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Himss calif 04.11.13
Himss calif 04.11.13
Himss calif 04.11.13
Himss calif 04.11.13
Himss calif 04.11.13
Himss calif 04.11.13
Himss calif 04.11.13
Himss calif 04.11.13
Himss calif 04.11.13
Himss calif 04.11.13
Himss calif 04.11.13
Himss calif 04.11.13
Himss calif 04.11.13
Himss calif 04.11.13
Himss calif 04.11.13
Himss calif 04.11.13
Himss calif 04.11.13
Himss calif 04.11.13
Himss calif 04.11.13
Himss calif 04.11.13
Himss calif 04.11.13
Himss calif 04.11.13
Himss calif 04.11.13
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Himss calif 04.11.13

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  • Patient access to health records has important value: Transparency. Patients and families can now see what clinicians see and what they write. Fluidity or liquidity of data. Information can be readily shared, patient-to-caregivers, or patient-non-VA providers. Patients are equipped/prepared -- nourished by their data, and can play a more active role in their care.
  • Demonstration of Blue Button – login to MHV website using VISN 20 Test Patient
  • There are important rationale to provide VA patients with their own health care data – in addition to the fact that it’s a legal right. Veterans want it.
  • We know a great deal about what Veterans want, though evaluations, focus groups and discussions across the nation. An important report, ‘Voice of the Veteran’ tell us that VA patients are like any patients, and like all of us – as we are all consumers of healthcare.They wantTo see their health record dataHelp understanding the informationTo add to the recordTo share their information outside the VA.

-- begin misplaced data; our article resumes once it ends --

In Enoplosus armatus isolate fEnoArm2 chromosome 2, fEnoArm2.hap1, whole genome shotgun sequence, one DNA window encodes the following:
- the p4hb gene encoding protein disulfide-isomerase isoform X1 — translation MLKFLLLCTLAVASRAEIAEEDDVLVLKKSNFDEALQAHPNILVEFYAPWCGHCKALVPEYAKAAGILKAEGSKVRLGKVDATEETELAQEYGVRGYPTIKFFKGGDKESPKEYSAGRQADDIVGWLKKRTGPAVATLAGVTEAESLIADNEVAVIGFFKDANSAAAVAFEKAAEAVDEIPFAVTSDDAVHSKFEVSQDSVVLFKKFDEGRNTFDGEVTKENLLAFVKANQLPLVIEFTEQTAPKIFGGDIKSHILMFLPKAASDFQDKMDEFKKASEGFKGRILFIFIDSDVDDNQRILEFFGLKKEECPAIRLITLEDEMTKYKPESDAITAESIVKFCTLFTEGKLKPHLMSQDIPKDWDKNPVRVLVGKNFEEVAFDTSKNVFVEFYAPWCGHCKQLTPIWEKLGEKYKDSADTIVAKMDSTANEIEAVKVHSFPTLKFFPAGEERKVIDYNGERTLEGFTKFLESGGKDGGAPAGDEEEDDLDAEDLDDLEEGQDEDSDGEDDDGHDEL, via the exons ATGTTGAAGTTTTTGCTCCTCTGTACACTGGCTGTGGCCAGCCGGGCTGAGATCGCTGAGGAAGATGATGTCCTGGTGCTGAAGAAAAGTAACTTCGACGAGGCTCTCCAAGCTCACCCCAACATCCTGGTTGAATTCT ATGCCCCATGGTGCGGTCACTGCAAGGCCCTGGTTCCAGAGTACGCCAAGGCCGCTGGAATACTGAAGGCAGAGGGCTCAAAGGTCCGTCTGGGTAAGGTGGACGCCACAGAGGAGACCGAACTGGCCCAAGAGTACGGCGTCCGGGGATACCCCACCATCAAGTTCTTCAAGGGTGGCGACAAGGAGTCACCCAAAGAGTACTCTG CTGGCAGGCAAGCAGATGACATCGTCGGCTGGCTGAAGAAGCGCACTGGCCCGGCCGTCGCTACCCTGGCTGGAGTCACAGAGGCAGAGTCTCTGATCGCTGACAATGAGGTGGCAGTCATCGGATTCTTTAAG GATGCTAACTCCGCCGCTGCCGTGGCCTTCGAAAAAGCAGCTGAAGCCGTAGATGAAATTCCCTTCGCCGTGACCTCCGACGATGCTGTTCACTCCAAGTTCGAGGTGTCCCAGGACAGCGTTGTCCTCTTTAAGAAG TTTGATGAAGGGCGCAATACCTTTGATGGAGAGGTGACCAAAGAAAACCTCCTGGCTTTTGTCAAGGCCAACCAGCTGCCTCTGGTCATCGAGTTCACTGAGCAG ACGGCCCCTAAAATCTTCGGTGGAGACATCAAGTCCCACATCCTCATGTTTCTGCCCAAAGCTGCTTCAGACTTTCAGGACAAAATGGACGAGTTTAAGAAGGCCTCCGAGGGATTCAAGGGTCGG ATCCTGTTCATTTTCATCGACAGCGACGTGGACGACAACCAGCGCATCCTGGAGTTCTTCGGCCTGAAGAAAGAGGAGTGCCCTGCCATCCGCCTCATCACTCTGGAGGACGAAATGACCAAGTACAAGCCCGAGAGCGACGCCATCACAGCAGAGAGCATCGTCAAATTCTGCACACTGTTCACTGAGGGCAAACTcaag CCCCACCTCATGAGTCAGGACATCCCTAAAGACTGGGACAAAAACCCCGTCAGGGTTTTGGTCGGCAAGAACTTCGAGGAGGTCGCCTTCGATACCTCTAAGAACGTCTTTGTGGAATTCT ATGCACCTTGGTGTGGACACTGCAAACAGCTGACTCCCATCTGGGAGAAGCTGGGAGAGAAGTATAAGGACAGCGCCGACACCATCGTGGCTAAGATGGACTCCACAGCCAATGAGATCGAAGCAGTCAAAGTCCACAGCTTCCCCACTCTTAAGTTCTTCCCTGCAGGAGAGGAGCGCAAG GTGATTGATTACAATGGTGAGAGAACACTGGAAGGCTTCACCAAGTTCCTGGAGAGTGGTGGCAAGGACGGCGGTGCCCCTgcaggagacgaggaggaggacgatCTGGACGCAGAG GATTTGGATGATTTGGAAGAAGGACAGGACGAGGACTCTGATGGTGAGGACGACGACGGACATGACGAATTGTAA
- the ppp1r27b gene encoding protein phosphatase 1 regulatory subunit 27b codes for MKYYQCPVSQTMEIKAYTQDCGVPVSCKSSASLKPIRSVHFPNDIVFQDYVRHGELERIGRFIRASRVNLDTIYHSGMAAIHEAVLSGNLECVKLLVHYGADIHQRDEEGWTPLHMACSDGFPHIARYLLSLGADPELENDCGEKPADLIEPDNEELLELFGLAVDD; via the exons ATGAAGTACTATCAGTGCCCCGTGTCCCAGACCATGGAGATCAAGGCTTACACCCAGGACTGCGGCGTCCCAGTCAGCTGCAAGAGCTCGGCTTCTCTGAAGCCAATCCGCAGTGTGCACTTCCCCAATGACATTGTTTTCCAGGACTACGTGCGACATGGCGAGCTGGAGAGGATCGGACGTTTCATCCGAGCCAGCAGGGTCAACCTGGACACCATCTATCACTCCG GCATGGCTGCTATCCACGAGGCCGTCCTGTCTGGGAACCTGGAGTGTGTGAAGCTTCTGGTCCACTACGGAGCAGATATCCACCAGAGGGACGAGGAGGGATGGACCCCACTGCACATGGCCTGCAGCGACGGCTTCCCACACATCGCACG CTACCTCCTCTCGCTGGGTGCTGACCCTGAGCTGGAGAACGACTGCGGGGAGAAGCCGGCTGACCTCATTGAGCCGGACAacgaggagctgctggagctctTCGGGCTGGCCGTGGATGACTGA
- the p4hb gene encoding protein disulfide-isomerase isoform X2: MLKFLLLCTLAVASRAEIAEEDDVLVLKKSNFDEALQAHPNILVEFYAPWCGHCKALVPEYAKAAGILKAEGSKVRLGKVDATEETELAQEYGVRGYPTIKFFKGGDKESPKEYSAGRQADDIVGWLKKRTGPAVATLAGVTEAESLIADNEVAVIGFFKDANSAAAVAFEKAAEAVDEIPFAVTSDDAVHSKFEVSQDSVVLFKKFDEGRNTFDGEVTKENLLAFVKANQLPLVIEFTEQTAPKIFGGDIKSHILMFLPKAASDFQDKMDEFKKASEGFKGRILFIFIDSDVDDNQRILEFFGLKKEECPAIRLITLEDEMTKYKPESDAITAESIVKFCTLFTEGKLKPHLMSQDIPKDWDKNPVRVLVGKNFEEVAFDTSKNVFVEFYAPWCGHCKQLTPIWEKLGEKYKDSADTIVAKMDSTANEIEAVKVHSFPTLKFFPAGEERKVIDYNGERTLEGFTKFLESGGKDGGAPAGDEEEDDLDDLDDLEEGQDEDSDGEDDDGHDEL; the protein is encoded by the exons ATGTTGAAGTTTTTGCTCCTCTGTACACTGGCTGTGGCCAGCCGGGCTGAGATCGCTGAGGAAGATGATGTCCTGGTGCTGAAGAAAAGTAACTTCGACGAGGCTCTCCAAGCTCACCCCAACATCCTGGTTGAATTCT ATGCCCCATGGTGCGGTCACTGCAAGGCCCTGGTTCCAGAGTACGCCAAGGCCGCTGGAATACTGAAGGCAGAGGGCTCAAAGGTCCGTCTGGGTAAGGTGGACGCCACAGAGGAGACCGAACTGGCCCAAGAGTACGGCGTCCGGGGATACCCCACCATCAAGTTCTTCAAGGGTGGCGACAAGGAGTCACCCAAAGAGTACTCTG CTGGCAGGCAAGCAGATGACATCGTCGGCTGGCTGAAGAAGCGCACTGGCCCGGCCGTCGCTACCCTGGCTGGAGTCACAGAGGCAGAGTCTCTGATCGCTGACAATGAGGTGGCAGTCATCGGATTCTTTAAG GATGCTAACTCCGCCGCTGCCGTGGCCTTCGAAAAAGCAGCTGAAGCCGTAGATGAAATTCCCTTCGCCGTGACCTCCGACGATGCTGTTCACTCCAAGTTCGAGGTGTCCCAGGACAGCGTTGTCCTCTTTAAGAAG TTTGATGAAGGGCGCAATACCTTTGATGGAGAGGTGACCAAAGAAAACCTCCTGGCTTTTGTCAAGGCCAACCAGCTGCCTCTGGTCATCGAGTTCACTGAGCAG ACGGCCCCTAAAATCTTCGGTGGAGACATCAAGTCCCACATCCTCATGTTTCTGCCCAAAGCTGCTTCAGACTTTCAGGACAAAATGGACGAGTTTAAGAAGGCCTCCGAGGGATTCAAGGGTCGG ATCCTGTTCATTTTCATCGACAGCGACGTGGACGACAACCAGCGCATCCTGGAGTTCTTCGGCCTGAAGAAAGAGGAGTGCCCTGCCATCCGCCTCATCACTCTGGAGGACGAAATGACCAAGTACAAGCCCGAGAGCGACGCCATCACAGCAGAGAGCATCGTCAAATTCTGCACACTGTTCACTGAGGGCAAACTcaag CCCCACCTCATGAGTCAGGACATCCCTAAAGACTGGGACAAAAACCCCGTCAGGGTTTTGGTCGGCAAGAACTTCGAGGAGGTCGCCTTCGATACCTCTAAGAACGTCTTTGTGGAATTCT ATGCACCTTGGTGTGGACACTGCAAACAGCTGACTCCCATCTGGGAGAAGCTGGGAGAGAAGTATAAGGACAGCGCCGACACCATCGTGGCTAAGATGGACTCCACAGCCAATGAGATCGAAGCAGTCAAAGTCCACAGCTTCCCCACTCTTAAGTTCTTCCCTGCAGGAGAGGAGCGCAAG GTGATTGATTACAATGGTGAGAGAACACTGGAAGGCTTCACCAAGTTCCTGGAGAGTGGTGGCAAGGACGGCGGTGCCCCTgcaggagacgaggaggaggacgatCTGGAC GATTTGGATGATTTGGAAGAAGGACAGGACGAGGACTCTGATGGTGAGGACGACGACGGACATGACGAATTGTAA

• Statements made from VA patients who accessed their electronic health record information –
  • In talking to many health professionals, and reading the literature, there are several types of concerns. These were presented in the Open Notes papers, before the study began. Issues center on 2 areas:My workload will be more. It makes sense to think – as a clinician, I’ll have to spend more time explaining. I’ll get more calls, I’ll get more secure messaging. I think with some patients, that will be the case. But remember, what happens when patients are more engaged in their care? When they spent time and energy doing their own tracking, and researching? They are more activated. And we know that this leads to higher satisfaction, and better outcomes. And as some of our MHV Pilot patients told us, they decide they don’t need to come in or call us. So we predict: HOW we work will change, but the total work will not.Patient stress. Patient worry. First, it was much lower than predicted. Second, who says that’s a bad thing? Healthcare constantly complains about patients taking responsibility with there own care. So we predict: the sky will not fall, it will get bluer. Our notes will change. This is one where we just don’t have enough data. This is another area where the changes may end up being for the better. With patients as active participants, notes are likely to become more accurate and more complete? Will the language change? Will we lose the medical jargon? Keep things out that need to be there? We hope to hear from YOU on this journey, and find out.Let’s look at the results of our last poll question:
  • That brings us to the 5th and LAST Top Reason for shared records: It’s time for us to re-design our work.
  • So here’s the journey – one that I hope that Open Notes helps us on. Going from giving patients information, to focusing on patient centered medical homes and team based care, to delivering care where patients are partners on our teams.What would it take to move even further – to have patients and families HELP US design and develop our tools? That’s what I call participatory design.
  • Patients are cool. They know stuff you don’t. Photocredit: wearewhatwedo.org
  • Transcript

    • 1. Participatory Design:The Next Generation of QualitySusan Woods, MD, MPHOregon Health & Science UniversityPortland VA Medical CenterApril 11, 2013